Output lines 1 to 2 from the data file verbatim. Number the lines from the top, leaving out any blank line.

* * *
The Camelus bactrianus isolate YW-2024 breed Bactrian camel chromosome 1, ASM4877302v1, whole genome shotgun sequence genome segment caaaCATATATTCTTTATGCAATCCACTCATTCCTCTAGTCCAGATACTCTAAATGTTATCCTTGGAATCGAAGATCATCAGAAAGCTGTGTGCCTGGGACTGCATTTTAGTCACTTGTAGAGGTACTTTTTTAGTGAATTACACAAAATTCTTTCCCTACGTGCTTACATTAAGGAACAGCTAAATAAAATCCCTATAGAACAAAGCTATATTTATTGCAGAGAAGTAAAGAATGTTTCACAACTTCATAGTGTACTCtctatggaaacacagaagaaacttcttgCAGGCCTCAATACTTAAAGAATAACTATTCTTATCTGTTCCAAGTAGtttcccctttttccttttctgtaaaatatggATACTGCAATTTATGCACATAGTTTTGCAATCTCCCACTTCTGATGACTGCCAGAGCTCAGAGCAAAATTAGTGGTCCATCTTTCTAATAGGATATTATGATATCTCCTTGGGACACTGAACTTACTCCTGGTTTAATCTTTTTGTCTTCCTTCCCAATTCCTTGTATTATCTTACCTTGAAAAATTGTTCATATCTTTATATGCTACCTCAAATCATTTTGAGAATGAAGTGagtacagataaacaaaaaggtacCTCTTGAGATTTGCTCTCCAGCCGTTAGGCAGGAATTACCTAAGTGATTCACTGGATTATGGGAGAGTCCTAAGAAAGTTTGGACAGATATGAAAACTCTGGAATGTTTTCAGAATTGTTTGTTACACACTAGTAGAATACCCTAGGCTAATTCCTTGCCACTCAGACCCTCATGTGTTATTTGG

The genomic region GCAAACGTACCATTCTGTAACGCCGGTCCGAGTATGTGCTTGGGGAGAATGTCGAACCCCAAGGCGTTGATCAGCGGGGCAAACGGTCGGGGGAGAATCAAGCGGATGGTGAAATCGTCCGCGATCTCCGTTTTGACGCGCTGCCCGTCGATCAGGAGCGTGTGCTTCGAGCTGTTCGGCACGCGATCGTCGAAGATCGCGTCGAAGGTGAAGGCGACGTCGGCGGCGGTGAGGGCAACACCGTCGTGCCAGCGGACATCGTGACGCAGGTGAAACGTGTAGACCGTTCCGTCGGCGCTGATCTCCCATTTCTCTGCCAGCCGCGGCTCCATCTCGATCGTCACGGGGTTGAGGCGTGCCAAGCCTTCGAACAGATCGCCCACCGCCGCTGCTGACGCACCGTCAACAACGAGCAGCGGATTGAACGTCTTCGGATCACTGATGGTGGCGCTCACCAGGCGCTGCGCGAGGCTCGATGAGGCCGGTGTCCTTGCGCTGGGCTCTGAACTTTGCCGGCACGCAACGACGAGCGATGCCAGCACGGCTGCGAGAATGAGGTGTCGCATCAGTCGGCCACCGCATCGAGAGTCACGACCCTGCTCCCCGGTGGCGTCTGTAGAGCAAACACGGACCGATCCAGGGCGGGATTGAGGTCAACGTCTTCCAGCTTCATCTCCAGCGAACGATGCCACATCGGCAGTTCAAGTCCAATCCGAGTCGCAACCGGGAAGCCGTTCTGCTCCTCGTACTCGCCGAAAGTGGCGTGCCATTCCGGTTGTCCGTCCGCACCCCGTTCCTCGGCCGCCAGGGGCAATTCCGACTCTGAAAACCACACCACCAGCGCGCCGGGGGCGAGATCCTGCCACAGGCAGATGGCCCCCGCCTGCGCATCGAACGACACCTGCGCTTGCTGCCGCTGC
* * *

The Camelus bactrianus isolate YW-2024 breed Bactrian camel chromosome 1, ASM4877302v1, whole genome shotgun sequence genome segment caaaCATATATTCTTTATGCAATCCACTCATTCCTCTAGTCCAGATACTCTAAATGTTATCCTTGGAATCGAAGATCATCAGAAAGCTGTGTGCCTGGGACTGCATTTTAGTCACTTGTAGAGGTACTTTTTTAGTGAATTACACAAAATTCTTTCCCTACGTGCTTACATTAAGGAACAGCTAAATAAAATCCCTATAGAACAAAGCTATATTTATTGCAGAGAAGTAAAGAATGTTTCACAACTTCATAGTGTACTCtctatggaaacacagaagaaacttcttgCAGGCCTCAATACTTAAAGAATAACTATTCTTATCTGTTCCAAGTAGtttcccctttttccttttctgtaaaatatggATACTGCAATTTATGCACATAGTTTTGCAATCTCCCACTTCTGATGACTGCCAGAGCTCAGAGCAAAATTAGTGGTCCATCTTTCTAATAGGATATTATGATATCTCCTTGGGACACTGAACTTACTCCTGGTTTAATCTTTTTGTCTTCCTTCCCAATTCCTTGTATTATCTTACCTTGAAAAATTGTTCATATCTTTATATGCTACCTCAAATCATTTTGAGAATGAAGTGagtacagataaacaaaaaggtacCTCTTGAGATTTGCTCTCCAGCCGTTAGGCAGGAATTACCTAAGTGATTCACTGGATTATGGGAGAGTCCTAAGAAAGTTTGGACAGATATGAAAACTCTGGAATGTTTTCAGAATTGTTTGTTACACACTAGTAGAATACCCTAGGCTAATTCCTTGCCACTCAGACCCTCATGTGTTATTTGG

The genomic region GCAAACGTACCATTCTGTAACGCCGGTCCGAGTATGTGCTTGGGGAGAATGTCGAACCCCAAGGCGTTGATCAGCGGGGCAAACGGTCGGGGGAGAATCAAGCGGATGGTGAAATCGTCCGCGATCTCCGTTTTGACGCGCTGCCCGTCGATCAGGAGCGTGTGCTTCGAGCTGTTCGGCACGCGATCGTCGAAGATCGCGTCGAAGGTGAAGGCGACGTCGGCGGCGGTGAGGGCAACACCGTCGTGCCAGCGGACATCGTGACGCAGGTGAAACGTGTAGACCGTTCCGTCGGCGCTGATCTCCCATTTCTCTGCCAGCCGCGGCTCCATCTCGATCGTCACGGGGTTGAGGCGTGCCAAGCCTTCGAACAGATCGCCCACCGCCGCTGCTGACGCACCGTCAACAACGAGCAGCGGATTGAACGTCTTCGGATCACTGATGGTGGCGCTCACCAGGCGCTGCGCGAGGCTCGATGAGGCCGGTGTCCTTGCGCTGGGCTCTGAACTTTGCCGGCACGCAACGACGAGCGATGCCAGCACGGCTGCGAGAATGAGGTGTCGCATCAGTCGGCCACCGCATCGAGAGTCACGACCCTGCTCCCCGGTGGCGTCTGTAGAGCAAACACGGACCGATCCAGGGCGGGATTGAGGTCAACGTCTTCCAGCTTCATCTCCAGCGAACGATGCCACATCGGCAGTTCAAGTCCAATCCGAGTCGCAACCGGGAAGCCGTTCTGCTCCTCGTACTCGCCGAAAGTGGCGTGCCATTCCGGTTGTCCGTCCGCACCCCGTTCCTCGGCCGCCAGGGGCAATTCCGACTCTGAAAACCACACCACCAGCGCGCCGGGGGCGAGATCCTGCCACAGGCAGATGGCCCCCGCCTGCGCATCGAACGACACCTGCGCTTGCTGCCGCTGC